We made this, and we’re dang proud. It’s a whole glorious collection of young farmer films! Now, you can order it to screen from Collective Eye Films for your nonprofit or community.
Maine Sail Freight is hiring!
Position: Sales Associate
Dear Mainers and Maine-lovers, Apply for this retail position to represent Maine Products and producers at the Boston Public Market during the busy holiday season.
Maine Sail Freight is a project of The Greenhorns, an 8 year old grassroots organization which works to promote, recruit and support the incoming generation of farmers through cultural programming and media production. Maine Sail Freight aims to illustrate and connect our regional foodshed using the logic of the landscape to orient the generation-long project of re-regionalizing our food supply. In partnership with Crown of Maine Organic Coop, we coordinated and delivered food, using the ocean as a trade-route.
Maine Sail Freight launched a pop up shop at the Boston Public Market in August, and now we are happy to partner with other organizations and business from Maine to extend the market presence into the Holiday season. Each of these organizations represent another segment of the growing sustainable agriculture economy in Maine, and we hope that our booth can be a pavillion that invites Bostonians and shopping tourists to explore all that Maine organic farming has to offer. Partners include: Maine Grain Alliance, Maine Organic Farmers and Gardners Association, Maine Department of Agriculture, Crown of Maine Organic Coop+ Fiddlers Green Farm, Experience Maritime Maine.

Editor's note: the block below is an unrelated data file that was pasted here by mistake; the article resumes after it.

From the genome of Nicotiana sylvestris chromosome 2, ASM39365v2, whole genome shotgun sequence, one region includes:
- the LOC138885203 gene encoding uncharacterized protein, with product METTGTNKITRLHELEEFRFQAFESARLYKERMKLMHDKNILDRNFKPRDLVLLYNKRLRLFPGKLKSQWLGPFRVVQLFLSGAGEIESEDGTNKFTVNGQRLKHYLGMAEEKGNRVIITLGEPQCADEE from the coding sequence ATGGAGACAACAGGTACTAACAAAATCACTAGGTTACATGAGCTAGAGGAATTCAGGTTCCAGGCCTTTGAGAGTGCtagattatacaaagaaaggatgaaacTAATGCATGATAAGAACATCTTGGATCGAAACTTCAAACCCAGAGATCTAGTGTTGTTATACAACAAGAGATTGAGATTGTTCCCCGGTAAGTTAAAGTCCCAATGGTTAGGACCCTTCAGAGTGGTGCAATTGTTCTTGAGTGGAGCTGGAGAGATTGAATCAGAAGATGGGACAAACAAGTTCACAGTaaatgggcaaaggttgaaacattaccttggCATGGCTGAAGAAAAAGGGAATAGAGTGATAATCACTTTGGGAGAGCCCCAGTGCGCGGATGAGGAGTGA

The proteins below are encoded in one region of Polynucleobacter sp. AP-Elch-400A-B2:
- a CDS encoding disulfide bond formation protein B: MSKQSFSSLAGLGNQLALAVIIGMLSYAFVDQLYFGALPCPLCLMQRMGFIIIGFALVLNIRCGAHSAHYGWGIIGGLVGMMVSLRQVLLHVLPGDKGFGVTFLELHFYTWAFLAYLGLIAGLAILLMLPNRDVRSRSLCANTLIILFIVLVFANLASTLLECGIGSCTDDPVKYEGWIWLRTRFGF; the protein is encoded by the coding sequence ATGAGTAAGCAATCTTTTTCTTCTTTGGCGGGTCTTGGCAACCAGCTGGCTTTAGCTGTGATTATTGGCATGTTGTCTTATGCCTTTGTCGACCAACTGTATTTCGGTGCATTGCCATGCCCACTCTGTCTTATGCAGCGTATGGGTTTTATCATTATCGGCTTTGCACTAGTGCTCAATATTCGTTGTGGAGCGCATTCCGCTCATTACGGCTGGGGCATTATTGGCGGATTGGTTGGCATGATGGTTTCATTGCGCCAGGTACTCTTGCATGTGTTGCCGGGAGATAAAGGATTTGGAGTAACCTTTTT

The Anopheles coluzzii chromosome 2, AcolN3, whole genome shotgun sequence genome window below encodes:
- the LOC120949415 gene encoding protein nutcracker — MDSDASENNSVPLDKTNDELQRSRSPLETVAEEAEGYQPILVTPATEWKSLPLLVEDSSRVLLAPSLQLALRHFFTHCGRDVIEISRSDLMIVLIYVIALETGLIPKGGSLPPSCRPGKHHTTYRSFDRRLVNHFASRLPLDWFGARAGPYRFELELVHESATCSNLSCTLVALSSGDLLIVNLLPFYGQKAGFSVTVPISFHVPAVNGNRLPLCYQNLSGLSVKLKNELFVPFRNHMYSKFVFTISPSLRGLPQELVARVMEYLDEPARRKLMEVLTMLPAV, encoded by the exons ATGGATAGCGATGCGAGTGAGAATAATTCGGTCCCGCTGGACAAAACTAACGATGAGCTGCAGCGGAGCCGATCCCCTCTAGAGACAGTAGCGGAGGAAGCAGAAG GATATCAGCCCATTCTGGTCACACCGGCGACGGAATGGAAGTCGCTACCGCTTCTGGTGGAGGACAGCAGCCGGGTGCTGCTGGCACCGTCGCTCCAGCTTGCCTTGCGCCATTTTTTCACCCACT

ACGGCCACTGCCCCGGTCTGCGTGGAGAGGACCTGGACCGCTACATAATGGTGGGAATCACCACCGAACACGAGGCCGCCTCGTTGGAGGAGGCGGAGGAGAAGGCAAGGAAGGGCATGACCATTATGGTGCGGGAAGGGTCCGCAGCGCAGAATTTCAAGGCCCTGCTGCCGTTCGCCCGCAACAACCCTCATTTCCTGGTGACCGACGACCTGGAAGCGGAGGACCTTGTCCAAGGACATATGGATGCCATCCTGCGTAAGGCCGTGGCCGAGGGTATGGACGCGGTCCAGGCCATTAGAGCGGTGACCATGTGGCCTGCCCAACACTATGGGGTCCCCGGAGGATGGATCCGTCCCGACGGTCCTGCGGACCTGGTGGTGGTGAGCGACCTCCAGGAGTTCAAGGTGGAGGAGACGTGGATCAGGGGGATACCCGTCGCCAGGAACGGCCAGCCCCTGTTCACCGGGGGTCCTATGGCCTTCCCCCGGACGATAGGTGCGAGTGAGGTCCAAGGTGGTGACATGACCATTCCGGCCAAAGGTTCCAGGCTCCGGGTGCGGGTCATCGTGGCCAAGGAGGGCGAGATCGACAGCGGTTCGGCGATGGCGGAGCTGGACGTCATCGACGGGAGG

Would you like to be the voice of this project and help spread the word about our regional food economy, to learn about and promote the programs of the partner organizations.
Learn more about the project: Continue reading →
But we don’t think that we’re the only reason that you should pre-order it. The cover (like a good cover should) speaks for itself: ffreelancing co-ops, abandoning the perpetual growth model, and a fascinating look at the potential of abandoned villages in Southern Europe and the diverse communities they might encompass.
STIR Magazine is a “quarterly print magazine that features articles and interviews on the international co-operative movement, the emergence of the commons and collaborative networks, and other community-orientated alternatives in technology, agriculture, food, sports, energy, education and other important aspects of our lives.”
Join Brian Donahue, Marguerita Desy and John Forti for an evening panel and facilitated public discussion to bring these questions to the fore- ground. The Greenhorns’ Maine Sail Freight project, delivering Maine-grown cargo to Boston’s Long Wharf on August 30th prolongs our public- performance logistics with a series of public conversations. We’ll be at Boston Public Market the whole month of September, and over the winter will start back up with public programs in Maine.
The young farmers movement shares a bold vision, to rebuild a more regional, more sustainable, more resilient food economy. Individual farms and farmers are actors, but we know that coordinating across bigger distances and confronting the structural and economic barriers will require serious teamwork. Our boat-stunt, doing more than $70,000 in regional trade, is intended to bring into the open some of these larger systems- coordination questions. We Greenhorns want to get guidance from our elders, and lessons from history about how trade evolves, and how systems evolve, and how we should be preparing ourselves for the work ahead. This panel is mostly about the history of trade in this country, as a way to inform our approach to the re-design of trade-systems.